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What is GPS?

            Having seen what GIS is, we will now have a look at what GPS or the Global Positioning System is! Wikipedia's following GPS definition says it all. "The Global Positioning System (GPS) is a space-based global navigation satellite system (GNSS) that provides reliable location and time information in all weather and at all times and anywhere on or near the Earth when and where there is an unobstructed line of sight to four or more GPS satellites."

           The Global Positioning System (GPS) is a satellite-based navigation system made up of a network of 24 satellites placed into orbit by the U.S. Department of Defense. The 24 satellites are orbiting the earth about 12,000 miles above us. They are constantly moving, making two complete orbits in less than 24 hours. These satellites are travelling at speeds of roughly 7,000 miles an hour.

          GPS satellites are powered by solar energy. They have backup batteries onboard to keep them running in the event of a solar eclipse, when there's no solar power. Small rocket boosters on each satellite keep them flying in the correct path.

          Here are some other interesting facts about the GPS satellites (also called NAVSTAR, the official U.S. Department of Defense name for GPS):
  • The first GPS satellite was launched in 1978.
  • A full constellation of 24 satellites was achieved in 1994.
  • Each satellite is built to last about 10 years. Replacements are constantly being built and launched into orbit.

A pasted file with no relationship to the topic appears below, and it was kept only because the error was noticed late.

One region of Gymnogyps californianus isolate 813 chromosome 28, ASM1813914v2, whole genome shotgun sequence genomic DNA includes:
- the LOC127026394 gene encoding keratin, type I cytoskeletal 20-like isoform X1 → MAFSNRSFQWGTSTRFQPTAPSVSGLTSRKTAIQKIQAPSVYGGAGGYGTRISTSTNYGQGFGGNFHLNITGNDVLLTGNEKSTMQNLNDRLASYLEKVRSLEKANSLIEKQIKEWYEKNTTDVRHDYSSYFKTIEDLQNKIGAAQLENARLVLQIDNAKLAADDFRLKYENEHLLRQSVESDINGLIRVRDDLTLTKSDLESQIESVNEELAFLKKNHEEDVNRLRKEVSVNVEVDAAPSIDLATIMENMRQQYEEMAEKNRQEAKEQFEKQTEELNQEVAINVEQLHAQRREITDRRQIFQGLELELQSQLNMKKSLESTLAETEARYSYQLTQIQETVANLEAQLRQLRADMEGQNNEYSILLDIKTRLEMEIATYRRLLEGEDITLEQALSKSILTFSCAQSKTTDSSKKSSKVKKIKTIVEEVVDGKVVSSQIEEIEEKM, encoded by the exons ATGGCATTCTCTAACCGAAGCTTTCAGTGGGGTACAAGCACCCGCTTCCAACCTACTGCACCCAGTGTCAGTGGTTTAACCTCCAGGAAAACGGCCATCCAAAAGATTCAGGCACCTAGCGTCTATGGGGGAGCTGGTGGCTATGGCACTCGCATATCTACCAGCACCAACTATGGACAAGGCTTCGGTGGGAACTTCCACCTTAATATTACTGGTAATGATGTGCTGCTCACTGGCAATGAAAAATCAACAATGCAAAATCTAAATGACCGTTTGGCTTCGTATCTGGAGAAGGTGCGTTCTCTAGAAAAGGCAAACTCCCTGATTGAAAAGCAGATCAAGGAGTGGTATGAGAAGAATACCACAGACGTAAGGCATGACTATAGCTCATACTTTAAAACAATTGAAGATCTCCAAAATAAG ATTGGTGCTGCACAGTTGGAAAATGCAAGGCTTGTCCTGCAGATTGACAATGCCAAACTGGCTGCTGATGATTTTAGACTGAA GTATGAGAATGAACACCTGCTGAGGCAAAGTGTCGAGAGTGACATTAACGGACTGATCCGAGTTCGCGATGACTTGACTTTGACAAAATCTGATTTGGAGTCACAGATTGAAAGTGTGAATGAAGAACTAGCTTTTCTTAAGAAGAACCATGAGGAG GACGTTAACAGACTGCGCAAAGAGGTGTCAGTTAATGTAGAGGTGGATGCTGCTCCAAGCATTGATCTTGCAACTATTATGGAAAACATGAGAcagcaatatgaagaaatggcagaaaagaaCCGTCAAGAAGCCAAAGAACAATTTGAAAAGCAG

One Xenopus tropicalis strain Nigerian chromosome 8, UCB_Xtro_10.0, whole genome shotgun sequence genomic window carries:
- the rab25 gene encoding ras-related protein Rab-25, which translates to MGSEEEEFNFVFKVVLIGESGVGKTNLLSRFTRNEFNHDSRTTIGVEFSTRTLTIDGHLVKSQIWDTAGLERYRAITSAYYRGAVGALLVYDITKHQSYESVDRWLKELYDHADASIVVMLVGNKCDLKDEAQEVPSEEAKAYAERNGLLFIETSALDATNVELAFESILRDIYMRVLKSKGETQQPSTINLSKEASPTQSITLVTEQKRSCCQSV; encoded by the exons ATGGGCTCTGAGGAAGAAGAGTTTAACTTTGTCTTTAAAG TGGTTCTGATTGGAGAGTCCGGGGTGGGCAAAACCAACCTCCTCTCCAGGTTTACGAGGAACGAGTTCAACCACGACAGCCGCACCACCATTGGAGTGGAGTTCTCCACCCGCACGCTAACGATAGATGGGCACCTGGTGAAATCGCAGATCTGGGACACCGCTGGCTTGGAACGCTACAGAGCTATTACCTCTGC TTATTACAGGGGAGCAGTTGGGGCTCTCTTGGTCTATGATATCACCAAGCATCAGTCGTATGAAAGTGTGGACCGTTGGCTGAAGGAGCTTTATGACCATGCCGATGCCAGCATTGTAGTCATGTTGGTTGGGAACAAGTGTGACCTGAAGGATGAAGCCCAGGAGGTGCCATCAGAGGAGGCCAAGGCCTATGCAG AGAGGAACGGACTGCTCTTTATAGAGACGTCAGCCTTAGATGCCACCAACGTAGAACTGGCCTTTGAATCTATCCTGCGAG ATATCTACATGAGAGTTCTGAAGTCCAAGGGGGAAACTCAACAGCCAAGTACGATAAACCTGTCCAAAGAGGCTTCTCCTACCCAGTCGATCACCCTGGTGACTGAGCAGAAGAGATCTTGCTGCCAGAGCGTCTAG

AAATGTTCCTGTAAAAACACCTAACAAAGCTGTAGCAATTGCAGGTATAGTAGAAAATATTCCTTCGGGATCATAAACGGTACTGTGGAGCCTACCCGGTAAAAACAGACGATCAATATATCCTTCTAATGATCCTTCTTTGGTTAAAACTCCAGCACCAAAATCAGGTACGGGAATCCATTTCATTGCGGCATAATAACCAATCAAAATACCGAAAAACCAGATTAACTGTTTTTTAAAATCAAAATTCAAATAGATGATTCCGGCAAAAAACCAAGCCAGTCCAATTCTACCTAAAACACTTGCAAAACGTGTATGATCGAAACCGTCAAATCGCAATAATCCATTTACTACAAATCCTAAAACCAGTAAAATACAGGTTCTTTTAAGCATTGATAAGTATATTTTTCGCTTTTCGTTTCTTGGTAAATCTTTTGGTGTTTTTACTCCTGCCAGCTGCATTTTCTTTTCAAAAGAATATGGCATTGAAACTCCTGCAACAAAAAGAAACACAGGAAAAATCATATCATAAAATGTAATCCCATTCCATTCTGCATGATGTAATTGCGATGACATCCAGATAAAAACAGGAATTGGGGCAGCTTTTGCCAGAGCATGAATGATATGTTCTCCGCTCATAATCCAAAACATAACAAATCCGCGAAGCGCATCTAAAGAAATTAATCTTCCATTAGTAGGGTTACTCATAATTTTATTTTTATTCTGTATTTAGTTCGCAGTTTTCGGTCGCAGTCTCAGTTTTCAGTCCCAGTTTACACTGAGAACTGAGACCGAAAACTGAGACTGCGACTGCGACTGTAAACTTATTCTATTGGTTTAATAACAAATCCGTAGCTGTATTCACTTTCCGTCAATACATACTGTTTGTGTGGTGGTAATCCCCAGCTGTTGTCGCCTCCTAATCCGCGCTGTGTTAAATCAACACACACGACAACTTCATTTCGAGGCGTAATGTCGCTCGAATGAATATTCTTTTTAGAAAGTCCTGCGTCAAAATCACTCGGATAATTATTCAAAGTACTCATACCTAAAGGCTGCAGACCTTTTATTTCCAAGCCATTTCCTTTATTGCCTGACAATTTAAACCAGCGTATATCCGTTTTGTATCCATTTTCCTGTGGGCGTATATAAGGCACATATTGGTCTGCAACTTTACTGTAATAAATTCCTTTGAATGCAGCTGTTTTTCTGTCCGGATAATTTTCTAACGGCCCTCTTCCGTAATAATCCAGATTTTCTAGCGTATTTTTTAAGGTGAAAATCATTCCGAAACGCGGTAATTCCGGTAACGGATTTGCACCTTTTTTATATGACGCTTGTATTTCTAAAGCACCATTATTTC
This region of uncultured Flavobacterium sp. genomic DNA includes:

• A GPS satellite weighs approximately 2,000 pounds and is about 17 feet across with the solar panels extended.
  • Transmitter power is only 50 watts or less.



            GPS satellites circle the earth twice a day in a very precise orbit and transmit signal information to earth. GPS receivers take this information and use triangulation to calculate the user's exact location. Essentially, the GPS receiver compares the time a signal was transmitted by a satellite with the time it was received. The time difference tells the GPS receiver how far away the satellite is. Now, with distance measurements from a few more satellites, the receiver can determine the user's position and display it on the unit's electronic map.

            A GPS receiver must be locked on to the signal of at least three satellites to calculate a 2D position (latitude and longitude) and track movement. With four or more satellites in view, the receiver can determine the user's 3D position (latitude, longitude and altitude). Once the user's position has been determined, the GPS unit can calculate other information, such as speed, bearing, track, trip distance, distance to destination, sunrise and sunset time and more.



             Today's GPS receivers are extremely accurate. Today GPS receivers are embedded in a large number of phones. Day-by-day, knowingly or un-knowingly the common man is getting more and more exposure to GIS and GPS technology based systems. Cheers to Geo!...

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